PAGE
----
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Paul Kropinyeri


Paul grew up In the fringe camps along the Murray River, particulary at the Flats at Waikerle, Wellington Ferry near Meningie and right up the river to Albury.

Paul Kropinyorl's extensive knowledge of Ngarrindjeri life comes from his mother Flora Kropinyeri and her peers and elders. Important among these were Albert Karloan (one of the last initiated men of the Murray River) Dick Kropinyeri (Grandfather) Sox Hunter (Uncle) Mick Lindsay (Uncle) "Sticky" Edward Lindsay and Ted Rigney.

Like many Aboriginal children, Paul was taken away from his mother and placed in a home. As a young man he travelled extensively, enjoying the many employment opportunities that were around in the 1960s. Eventually he joined the Army and served two terms (four years in all), after which he worked on the railroads.Soon he began travelling again,spending time in the north west of Western Australia before he returned to the south west wheat belt to work on stations, in forestry and eventually with
the Water Board.

In 1977, he ended up in Point Pearce, where he eventually convinced the Education authorities in Adelaide to employ him as an education worker. He became South Australia's first Aboriginal Education Worker.

It was in this capacity that Paul renewed his intense interest in traditional Aboriginal culture.On the weekends he would go out and talk to the old Ngarrindjeri people, reviving his language and picking up stories and skills.Unfortunately most of the old people Paul learnt from during this time have passed away. Uncle Ted Rigney told him much about the life of the fringe camp dweller sof the lower Murray River. Dick Kropinyeri ("Old Mutti") showed Paul the different layers of the river gum bark that you need to be aware of to successfully take a shield from a tree.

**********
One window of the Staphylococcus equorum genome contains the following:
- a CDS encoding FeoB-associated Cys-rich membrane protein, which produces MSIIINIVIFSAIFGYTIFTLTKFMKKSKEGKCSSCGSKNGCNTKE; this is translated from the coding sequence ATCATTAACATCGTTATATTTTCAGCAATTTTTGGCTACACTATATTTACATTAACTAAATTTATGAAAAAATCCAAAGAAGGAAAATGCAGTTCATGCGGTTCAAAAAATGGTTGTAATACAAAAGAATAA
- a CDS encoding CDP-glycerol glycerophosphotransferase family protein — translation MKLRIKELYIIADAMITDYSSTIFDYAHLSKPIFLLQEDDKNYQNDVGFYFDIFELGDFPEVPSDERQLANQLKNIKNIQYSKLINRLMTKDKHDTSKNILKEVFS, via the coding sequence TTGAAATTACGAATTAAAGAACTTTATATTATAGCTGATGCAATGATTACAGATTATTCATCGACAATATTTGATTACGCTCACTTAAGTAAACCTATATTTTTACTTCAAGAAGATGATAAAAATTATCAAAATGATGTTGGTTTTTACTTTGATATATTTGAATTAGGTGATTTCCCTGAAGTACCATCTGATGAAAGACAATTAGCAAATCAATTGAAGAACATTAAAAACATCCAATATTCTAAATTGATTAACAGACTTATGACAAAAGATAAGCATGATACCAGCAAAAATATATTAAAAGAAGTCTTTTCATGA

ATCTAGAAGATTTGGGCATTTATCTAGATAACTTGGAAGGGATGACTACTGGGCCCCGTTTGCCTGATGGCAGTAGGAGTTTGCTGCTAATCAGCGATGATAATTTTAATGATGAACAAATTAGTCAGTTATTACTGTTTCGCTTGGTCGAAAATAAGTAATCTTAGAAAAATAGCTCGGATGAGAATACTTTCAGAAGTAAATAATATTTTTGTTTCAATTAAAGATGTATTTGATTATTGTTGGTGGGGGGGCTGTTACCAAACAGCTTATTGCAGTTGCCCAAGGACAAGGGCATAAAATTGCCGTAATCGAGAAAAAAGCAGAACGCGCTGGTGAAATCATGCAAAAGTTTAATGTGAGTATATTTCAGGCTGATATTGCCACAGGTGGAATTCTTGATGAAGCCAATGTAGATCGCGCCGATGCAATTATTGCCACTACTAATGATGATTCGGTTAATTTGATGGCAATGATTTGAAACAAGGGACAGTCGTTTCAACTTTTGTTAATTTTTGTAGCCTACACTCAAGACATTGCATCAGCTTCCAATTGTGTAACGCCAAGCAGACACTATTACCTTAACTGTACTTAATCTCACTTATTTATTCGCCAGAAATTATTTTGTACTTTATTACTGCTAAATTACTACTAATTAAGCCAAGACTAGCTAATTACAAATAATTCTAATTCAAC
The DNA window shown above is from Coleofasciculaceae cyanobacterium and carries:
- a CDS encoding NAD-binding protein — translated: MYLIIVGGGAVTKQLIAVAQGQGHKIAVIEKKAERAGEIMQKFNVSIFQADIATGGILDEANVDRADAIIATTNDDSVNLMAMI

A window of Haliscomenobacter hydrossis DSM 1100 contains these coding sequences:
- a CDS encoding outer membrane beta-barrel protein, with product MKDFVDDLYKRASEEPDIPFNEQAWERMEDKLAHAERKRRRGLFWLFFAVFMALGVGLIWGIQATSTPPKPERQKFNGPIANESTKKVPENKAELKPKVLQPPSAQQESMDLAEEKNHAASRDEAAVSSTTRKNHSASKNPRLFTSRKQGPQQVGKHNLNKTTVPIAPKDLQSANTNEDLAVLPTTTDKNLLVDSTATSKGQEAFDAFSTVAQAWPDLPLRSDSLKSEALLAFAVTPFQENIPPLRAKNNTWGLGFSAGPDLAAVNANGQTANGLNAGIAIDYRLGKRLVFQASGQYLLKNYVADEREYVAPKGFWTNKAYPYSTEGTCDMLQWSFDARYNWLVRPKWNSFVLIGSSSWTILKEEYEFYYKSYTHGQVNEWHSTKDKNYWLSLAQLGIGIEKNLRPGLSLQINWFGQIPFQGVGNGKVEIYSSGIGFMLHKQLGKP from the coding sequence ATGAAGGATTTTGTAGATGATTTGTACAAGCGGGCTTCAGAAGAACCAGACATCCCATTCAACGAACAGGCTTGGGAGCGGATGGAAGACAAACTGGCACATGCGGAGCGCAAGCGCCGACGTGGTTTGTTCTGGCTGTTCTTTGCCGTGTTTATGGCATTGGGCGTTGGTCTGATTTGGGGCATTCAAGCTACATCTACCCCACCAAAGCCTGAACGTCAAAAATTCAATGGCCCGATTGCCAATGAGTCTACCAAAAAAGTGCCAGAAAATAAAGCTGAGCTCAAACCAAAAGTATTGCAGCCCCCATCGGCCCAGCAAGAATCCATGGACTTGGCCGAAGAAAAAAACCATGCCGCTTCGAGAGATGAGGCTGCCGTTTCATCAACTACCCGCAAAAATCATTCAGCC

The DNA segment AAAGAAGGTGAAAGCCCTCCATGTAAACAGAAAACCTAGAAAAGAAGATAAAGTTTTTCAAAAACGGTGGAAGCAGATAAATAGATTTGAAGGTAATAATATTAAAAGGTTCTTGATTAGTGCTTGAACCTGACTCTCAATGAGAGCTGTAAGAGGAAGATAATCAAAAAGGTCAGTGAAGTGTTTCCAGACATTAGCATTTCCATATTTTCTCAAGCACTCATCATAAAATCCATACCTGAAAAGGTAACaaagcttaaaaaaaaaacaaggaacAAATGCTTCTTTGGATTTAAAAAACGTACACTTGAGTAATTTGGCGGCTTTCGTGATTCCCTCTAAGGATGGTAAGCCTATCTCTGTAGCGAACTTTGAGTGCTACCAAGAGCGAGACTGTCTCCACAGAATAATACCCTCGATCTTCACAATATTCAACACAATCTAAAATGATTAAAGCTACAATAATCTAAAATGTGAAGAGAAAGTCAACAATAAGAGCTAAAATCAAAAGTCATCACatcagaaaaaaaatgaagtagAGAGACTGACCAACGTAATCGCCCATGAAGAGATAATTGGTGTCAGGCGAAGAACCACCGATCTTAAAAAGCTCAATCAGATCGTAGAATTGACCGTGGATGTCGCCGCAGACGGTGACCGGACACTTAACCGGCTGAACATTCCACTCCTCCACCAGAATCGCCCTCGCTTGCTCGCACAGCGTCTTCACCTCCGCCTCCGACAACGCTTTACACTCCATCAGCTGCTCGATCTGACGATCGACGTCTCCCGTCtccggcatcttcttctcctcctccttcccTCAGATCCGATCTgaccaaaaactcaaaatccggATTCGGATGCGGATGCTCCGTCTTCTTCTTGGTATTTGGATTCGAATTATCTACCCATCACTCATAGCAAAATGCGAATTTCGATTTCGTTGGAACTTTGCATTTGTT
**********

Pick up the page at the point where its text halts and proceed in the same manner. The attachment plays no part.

In the early 1980s, Paul made his first artifacts, initially trying boomerangs. However,as many people made these, he decided to try to re-create the traditional bark shield of the Ngarrindjeri that he had seen in the South Australian Museum and that had last been made by Clarence Long of Raukkan (Point McLeay) in the 1930s.
Paul perfected the art of making bark spear shields and has found a good market for them internationally with museums and collections. His success with the techniques of shield making opened up the possibility of making a canoe, which calls on the same basic methodology but on a much larger scale.

Paul now lives at Berri on the Murray River, where he makes traditional Bark Shields, (he is the only contemporary craftmen who makes these) paints and writes down the stories of his people. Paul is intimately involved with Ngarrindjeri Language maintenance projects. Most days he heads off to the river for fishing or to get materials for his crafts.